Also evident on this album is his extended use of a band. He’s been working into this, ever since his first sometimes straggling band effort on Tallahassee. There were a lot of strings on The Sunset Tree, and again on Get Lonely the strings play a major part of the compositions of a lot of the songs. The cello is glorious on some tracks and the drums play a pretty important role on two tracks at least. I really like what he’s done with the instrumentation this time around.
I’m going to listen to it a lot over the coming weeks and maybe this’ll all change. Also, I’d really like to find the lyrics written down somewhere, so that I can pay better attention – the normal site I go for lyrics doesn’t have them up yet.
I’m a little disappointed, sure, but I’m also relieved about this reaction in a way. After hearing Reprieve for the first time I was worried that the only reason I loved it right away was because of how ridiculously biased I am about anything DiFranco produces. I came to this Mountain Goats album with ears open at least as wide, so it’s nice to know I can still be discriminate about these things.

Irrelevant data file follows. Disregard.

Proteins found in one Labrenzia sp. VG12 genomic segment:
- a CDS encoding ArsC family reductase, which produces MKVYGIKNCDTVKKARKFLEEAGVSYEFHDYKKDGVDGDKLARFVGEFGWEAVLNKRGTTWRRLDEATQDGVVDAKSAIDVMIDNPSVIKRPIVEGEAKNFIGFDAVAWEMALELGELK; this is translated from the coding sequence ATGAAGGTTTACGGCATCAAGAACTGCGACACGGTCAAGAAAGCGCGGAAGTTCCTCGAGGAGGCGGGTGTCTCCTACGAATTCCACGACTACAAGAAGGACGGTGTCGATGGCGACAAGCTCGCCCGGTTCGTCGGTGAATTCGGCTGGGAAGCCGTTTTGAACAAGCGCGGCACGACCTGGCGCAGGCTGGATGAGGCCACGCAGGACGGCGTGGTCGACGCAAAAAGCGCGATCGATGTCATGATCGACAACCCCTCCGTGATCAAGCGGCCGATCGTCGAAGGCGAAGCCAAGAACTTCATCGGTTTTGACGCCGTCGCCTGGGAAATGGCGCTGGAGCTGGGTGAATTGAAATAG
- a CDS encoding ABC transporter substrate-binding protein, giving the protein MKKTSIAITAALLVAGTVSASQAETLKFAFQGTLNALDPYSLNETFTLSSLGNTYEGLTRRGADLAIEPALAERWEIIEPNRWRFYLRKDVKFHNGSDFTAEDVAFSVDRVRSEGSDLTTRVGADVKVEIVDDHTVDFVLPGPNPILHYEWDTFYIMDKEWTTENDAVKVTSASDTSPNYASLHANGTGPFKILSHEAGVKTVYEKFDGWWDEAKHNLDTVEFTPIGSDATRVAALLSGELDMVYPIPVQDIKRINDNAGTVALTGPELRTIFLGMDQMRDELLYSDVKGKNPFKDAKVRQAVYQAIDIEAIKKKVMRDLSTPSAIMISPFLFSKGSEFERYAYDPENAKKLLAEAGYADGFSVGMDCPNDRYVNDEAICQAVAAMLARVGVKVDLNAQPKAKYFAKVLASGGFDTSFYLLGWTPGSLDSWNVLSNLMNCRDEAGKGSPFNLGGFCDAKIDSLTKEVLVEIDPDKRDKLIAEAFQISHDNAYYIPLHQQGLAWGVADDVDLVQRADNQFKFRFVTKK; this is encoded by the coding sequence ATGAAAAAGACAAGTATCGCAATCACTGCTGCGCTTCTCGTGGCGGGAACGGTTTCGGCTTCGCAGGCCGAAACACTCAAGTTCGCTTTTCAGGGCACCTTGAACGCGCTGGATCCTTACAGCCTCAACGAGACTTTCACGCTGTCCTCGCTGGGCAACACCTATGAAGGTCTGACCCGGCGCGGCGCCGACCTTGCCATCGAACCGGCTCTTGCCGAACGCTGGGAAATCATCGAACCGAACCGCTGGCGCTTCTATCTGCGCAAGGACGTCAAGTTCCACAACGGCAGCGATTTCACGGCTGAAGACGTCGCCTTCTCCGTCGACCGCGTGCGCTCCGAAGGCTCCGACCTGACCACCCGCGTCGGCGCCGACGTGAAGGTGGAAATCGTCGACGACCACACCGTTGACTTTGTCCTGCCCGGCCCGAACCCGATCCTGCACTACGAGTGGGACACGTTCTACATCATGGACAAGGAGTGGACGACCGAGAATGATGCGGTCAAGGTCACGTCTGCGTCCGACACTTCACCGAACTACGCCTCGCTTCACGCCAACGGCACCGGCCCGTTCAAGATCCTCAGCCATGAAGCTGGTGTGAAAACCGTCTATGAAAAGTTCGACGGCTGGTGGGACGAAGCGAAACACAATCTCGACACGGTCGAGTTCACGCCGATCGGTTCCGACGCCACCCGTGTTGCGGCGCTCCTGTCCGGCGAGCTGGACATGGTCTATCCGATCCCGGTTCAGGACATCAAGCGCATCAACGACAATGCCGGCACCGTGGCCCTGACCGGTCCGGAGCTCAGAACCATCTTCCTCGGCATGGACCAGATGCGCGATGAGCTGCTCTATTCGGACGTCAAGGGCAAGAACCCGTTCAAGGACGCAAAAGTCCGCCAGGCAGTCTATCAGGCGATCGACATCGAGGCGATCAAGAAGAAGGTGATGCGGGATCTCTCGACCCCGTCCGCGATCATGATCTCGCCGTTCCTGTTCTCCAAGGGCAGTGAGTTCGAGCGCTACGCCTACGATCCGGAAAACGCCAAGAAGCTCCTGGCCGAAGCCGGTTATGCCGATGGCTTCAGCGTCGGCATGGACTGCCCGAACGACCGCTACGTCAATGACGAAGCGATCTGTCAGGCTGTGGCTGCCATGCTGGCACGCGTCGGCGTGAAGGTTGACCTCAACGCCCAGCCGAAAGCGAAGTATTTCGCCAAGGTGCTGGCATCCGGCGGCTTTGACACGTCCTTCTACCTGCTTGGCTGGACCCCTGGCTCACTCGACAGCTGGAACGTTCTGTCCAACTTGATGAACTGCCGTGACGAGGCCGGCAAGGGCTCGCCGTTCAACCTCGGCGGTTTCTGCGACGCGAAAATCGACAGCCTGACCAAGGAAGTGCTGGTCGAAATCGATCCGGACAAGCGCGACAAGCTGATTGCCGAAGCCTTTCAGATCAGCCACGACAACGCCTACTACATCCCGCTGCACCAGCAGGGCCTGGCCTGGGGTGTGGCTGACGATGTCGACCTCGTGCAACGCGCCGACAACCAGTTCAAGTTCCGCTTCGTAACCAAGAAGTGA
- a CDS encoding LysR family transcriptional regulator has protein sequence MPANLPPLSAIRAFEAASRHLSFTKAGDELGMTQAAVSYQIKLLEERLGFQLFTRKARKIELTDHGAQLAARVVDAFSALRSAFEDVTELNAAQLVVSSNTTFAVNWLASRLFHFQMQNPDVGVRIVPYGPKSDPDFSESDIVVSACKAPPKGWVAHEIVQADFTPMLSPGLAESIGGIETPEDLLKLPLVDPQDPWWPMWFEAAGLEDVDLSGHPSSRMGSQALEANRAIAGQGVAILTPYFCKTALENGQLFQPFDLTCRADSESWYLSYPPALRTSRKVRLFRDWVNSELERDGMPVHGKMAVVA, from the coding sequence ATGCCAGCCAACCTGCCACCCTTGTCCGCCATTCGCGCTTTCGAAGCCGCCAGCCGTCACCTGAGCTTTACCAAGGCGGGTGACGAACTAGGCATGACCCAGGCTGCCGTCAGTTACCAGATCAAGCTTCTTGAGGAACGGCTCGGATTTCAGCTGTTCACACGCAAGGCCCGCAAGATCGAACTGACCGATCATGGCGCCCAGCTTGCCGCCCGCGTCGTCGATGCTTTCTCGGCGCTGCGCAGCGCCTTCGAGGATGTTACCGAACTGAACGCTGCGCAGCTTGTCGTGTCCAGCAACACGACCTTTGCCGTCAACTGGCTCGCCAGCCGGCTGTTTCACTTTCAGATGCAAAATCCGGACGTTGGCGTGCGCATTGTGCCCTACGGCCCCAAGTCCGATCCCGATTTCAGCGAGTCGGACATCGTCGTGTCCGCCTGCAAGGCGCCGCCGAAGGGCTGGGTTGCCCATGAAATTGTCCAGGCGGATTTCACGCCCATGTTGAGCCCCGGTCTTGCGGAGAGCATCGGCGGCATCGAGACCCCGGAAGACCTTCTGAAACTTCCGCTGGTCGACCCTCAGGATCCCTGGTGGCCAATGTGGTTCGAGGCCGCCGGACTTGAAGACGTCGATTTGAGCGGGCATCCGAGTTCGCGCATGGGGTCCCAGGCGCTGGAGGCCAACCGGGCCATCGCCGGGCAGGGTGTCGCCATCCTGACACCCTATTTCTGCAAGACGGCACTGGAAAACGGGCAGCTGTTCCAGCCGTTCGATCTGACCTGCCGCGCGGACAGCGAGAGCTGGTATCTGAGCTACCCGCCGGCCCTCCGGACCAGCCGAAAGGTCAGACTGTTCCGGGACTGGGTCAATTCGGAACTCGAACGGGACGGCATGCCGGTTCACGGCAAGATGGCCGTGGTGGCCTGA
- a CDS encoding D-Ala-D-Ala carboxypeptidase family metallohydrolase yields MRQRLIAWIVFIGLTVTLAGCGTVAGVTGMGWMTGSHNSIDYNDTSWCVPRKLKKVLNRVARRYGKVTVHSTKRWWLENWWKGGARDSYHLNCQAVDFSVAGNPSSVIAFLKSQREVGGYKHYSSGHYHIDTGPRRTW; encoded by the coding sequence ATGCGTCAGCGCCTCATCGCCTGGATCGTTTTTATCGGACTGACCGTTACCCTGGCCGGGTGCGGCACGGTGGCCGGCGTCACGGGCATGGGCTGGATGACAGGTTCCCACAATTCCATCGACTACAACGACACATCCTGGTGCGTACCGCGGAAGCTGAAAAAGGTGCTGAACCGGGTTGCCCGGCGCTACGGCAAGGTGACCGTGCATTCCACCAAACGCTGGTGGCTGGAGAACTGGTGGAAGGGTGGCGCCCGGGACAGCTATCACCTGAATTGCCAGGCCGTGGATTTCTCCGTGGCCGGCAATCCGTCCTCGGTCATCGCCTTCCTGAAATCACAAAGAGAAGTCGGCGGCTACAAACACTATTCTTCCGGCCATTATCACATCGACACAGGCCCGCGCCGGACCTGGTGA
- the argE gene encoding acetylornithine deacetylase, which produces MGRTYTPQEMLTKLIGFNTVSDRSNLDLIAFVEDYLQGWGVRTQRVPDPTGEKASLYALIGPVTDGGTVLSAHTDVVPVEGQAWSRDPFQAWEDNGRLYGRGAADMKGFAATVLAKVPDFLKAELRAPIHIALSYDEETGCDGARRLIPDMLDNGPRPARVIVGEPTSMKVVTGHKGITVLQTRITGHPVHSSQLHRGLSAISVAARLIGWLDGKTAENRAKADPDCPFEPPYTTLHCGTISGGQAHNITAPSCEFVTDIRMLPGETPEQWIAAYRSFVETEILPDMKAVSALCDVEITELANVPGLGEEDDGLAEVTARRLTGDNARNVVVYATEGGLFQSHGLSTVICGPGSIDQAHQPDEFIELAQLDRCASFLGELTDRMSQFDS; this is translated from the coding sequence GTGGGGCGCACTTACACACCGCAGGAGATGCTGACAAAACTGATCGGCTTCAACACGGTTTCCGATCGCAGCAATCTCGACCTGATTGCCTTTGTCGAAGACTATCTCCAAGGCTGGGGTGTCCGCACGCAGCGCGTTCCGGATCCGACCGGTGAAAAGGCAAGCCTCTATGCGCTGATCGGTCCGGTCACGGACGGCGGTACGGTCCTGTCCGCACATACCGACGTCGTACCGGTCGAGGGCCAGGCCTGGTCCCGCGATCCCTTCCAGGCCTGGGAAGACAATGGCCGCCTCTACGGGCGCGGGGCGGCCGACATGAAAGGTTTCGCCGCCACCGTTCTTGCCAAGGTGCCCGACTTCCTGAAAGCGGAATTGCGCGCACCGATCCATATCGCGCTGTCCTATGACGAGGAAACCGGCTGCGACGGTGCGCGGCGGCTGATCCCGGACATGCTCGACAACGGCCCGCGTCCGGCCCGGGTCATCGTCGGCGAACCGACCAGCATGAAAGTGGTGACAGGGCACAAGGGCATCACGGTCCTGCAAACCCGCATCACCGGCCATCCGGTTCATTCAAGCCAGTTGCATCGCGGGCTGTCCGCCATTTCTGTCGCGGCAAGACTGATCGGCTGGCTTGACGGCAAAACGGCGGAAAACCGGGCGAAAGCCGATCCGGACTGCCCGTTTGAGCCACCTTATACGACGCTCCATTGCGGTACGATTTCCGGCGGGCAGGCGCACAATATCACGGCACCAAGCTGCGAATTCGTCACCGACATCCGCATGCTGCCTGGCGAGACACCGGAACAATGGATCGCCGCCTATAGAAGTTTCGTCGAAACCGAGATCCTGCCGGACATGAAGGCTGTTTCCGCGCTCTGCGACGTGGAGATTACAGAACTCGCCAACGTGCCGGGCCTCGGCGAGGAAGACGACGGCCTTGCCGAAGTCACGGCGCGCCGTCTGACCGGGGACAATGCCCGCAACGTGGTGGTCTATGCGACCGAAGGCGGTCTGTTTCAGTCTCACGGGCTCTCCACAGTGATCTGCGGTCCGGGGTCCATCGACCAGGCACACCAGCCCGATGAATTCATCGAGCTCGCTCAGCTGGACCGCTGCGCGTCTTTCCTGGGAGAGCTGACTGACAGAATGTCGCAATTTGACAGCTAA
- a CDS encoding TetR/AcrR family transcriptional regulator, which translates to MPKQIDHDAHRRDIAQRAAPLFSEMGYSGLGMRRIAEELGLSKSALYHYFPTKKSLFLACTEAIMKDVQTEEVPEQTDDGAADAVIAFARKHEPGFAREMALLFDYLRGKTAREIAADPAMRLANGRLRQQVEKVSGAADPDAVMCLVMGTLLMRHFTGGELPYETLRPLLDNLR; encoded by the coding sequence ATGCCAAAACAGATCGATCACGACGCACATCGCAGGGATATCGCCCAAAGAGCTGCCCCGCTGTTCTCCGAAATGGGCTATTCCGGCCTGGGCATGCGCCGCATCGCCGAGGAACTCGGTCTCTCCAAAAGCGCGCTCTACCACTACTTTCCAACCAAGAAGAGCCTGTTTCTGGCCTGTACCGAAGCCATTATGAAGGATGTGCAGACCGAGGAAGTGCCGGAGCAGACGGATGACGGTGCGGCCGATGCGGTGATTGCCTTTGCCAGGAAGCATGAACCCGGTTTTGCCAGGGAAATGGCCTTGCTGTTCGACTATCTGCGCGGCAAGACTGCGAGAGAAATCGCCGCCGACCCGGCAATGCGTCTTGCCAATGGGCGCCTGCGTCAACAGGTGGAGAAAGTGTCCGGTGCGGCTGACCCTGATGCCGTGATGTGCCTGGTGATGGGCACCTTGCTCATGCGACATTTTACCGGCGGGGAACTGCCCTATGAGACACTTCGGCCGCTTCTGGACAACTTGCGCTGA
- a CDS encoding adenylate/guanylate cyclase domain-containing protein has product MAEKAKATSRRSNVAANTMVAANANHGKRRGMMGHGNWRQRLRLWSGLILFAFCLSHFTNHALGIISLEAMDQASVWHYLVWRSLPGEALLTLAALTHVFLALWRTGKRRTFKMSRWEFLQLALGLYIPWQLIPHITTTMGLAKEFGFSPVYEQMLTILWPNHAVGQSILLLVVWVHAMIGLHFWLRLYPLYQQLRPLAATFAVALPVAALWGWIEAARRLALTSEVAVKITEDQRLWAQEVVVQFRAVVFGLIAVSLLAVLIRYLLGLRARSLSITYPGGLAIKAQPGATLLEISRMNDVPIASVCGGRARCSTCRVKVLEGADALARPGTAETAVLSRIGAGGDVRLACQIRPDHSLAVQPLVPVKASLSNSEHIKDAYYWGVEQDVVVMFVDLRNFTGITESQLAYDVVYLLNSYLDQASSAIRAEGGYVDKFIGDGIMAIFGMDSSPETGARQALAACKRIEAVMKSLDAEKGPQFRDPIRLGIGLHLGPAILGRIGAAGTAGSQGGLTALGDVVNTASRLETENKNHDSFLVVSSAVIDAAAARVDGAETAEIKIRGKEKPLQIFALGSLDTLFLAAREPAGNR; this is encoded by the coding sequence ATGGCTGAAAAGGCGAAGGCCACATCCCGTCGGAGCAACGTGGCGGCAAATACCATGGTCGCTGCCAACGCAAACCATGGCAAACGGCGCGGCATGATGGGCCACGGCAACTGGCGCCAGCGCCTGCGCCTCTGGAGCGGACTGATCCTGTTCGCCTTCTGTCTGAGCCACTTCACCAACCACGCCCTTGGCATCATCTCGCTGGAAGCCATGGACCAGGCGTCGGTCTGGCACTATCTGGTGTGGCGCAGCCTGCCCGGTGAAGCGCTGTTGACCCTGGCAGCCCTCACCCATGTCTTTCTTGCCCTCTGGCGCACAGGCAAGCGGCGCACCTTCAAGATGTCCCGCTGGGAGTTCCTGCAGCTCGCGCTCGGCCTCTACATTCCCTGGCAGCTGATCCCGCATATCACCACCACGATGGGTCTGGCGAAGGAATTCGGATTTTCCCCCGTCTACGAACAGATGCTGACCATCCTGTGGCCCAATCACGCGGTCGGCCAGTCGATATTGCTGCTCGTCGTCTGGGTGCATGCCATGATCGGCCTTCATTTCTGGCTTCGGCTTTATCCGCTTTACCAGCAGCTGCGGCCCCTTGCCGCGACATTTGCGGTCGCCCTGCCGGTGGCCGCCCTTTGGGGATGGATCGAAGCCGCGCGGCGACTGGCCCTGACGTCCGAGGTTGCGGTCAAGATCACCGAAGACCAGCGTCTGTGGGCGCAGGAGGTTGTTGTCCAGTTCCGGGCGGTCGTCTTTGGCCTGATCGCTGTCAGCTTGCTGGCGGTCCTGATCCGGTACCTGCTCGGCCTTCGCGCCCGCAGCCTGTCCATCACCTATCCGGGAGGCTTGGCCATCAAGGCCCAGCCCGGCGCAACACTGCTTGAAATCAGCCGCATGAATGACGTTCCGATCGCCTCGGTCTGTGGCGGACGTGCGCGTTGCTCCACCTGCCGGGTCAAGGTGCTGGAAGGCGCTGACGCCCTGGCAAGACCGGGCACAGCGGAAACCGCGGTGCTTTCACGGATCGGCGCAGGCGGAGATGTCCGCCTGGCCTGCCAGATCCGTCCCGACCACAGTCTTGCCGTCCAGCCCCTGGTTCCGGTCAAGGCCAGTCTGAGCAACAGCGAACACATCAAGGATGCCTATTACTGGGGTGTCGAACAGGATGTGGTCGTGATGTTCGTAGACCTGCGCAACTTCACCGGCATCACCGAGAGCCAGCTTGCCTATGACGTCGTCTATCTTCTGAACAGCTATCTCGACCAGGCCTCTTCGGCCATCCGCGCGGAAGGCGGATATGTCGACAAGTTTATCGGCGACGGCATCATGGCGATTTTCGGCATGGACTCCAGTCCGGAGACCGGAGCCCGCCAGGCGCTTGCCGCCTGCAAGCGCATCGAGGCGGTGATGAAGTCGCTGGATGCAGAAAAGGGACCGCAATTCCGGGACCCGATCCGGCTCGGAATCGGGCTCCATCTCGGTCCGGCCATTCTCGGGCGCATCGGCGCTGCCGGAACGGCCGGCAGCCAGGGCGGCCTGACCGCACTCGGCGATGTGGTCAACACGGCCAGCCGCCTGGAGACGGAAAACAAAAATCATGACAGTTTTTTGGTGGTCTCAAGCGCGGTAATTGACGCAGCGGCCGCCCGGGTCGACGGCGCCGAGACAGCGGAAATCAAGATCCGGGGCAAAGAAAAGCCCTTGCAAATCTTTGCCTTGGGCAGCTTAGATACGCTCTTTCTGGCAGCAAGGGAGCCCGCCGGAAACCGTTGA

Having said all of this, given half a chance, I’d still thank Mr Darnielle wholeheartedly. Mainly for how prolific he is – rarely do fans need to wait more than a year for a new album. Also, without fail he writes from a place most other songwriters fail to go – this is the reason I came to his music and the reason I’ll be a crazyfangirl for a long while yet.